It’s a cloudy afternoon in Birmingham. I’m sitting across from a woman as she rifles through her handbag. Finally, she pulls out a pack of paper straws and holds them up for me, and everyone else, to see. “Why,” she asked, exasperatedly, “if I’m trying to avoid single use plastic straws, would you sell me paper straws wrapped in single use plastic?”

Cognitive dissonance

Increasingly, in our work, we’re hearing comments alluding to this kind of cognitive dissonance. People express the desire to do their bit and feel good about what they are buying. But they can only be as sustainable as the parameters of consumption allow. And the sheer number of things that people must now consider when shopping, either on the high street or online, can be overwhelming: is it organic? Locally sourced? Tested on animals? Environmentally friendly? Made by a fair wage employer? Who has a good policy on diversity?

Very few are able and/or willing to devote the time, energy and money to making the most ethically-sound choice. We want to make the right decision, but it’s impossible to act mindfully on all these issues, leading to choice paralysis. And since we’re hardwired to seek the easiest or most available decision, convenience and cost take over. So, if plastic wrapped cucumber is the only one available at our local Tesco, or if the non-recycled toilet paper is cheaper than the recycled one, then that’s what we get.

Fortunately, this complexity can be simplified. Legislative action, and isn’t acceptable through push behaviour. But for brands, the issue is more nuanced. Many of our clients are grappling with this issue, especially those with business models designed for different times.

Nudging change

Do you offer incentives or penalties to nudge change (think the 50p discount for using a reusable mug, or even more recently, a Cardiff coffee shop’s 50p penalty for those who didn’t bring a reusable cup)? Or do you take things out of people’s hands entirely through innovation (like Waitrose recently did by switching to home compostable carrier bags and ready meal packaging)?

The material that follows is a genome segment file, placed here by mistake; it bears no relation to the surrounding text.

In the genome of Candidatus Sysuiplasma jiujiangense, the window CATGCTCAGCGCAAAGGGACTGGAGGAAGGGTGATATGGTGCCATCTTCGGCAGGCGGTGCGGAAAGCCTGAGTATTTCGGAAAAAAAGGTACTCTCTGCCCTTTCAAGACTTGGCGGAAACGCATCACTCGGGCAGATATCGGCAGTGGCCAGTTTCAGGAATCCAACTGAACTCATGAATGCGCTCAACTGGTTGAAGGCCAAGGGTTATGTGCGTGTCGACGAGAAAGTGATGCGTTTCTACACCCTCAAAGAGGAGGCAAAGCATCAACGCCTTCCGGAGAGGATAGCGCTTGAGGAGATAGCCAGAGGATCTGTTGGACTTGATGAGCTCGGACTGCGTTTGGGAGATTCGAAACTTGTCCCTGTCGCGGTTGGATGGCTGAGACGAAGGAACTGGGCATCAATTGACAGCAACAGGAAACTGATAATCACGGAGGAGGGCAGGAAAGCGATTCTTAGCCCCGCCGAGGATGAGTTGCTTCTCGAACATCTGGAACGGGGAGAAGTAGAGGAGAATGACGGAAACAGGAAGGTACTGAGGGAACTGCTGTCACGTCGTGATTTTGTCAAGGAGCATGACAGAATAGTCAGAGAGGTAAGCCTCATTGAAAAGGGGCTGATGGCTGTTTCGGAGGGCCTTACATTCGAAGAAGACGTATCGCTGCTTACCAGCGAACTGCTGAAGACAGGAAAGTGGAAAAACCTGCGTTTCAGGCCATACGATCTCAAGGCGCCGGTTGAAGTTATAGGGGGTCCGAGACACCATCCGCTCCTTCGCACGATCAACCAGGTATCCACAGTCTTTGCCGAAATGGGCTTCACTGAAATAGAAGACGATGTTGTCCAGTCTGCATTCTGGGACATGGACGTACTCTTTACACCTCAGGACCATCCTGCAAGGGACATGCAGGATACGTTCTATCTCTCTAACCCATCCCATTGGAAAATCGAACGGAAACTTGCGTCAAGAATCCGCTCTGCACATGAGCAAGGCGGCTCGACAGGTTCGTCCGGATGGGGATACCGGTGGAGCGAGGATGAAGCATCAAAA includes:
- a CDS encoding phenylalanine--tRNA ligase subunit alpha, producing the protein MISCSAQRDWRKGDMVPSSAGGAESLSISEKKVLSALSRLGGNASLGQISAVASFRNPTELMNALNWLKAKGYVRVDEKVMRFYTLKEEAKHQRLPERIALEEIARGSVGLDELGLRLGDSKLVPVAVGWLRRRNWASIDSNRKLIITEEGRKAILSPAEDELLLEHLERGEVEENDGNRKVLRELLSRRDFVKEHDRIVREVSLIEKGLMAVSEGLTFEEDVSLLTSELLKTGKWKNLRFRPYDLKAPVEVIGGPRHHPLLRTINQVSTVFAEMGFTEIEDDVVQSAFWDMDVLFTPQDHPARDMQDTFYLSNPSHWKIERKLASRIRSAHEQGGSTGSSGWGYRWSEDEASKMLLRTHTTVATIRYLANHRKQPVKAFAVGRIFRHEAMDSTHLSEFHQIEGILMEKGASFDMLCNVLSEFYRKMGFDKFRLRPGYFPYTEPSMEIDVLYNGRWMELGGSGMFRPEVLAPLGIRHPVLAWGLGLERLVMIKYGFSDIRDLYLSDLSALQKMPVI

These strategies are effective because despite people’s hardwired inertia, they can be coaxed into action by the desire to fit in or avoid loss.

There is great potential in helping people make good on their desire to be more ethical customers. But while strategy is important, communication is equally so. Time and again in our work, people demonstrate instinctive reactions to ethical claims put forth by businesses. They draw a fine line between what they perceive as a genuine initiative versus jumping on the bandwagon. It’s therefore worth bearing the following three watch-outs in mind:

Less talk, more action

Companies like Ecosia have ethics built into the brand, but many brands have moved with the times and implemented more ethical initiatives. They then need to consider whether, and if so how, to communicate these changes.

IKEA was lauded for quietly adopting more practices that move towards a circular economy. Pepsi, by contrast, was criticised for its ad with Kendall Jenner which shoehorned the brand into an existing social justice movement it had no tangible, pre-existing link to outside. Making a big song and dance about new ethical initiatives can invite suspicion about how sincerely you believe in what you’re doing.

Customer confidence

Each ethical initiative suggests a set of values and beliefs. But people want to feel confident that you are committed to those values, not just adopting them to look good. We are seeing a shifting preference for companies that either incentivise change or make it the default (like the coffee cup or Waitrose examples mentioned earlier) versus making people opt in at a cost (like KLM’s carbon offsetting initiative).

Furthermore, people respect ethical brand initiatives that go counter to profit making, such as Patagonia’s ‘buy less’ campaign. Having sustainability or ethics as an option suggests that this isn’t an issue your business is fully committed to.


When encouraging behaviour change among customers, it’s crucial to consider what we call the effort equation. This homegrown cognitive bias posits that the reward must be greater than the time and energy it takes to obtain it.

Ultimately, in an era where constant demand is placed on people’s attention, they want a return on their cognitive (or physical) investment, and communications need to make clear that they will receive it. The reusable cup discount/penalty is an example of increasing the reward in a tangible way. But this could also come in an intangible form, such as immediate feedback of one’s positive impact (such as Ecosia showing users how many trees have been planted so far thanks to their custom).

In an age where customer choice has never felt so nuanced and previously established business models are being shaken up, brands have the opportunity to square the circle of doing what’s right and doing what’s convenient.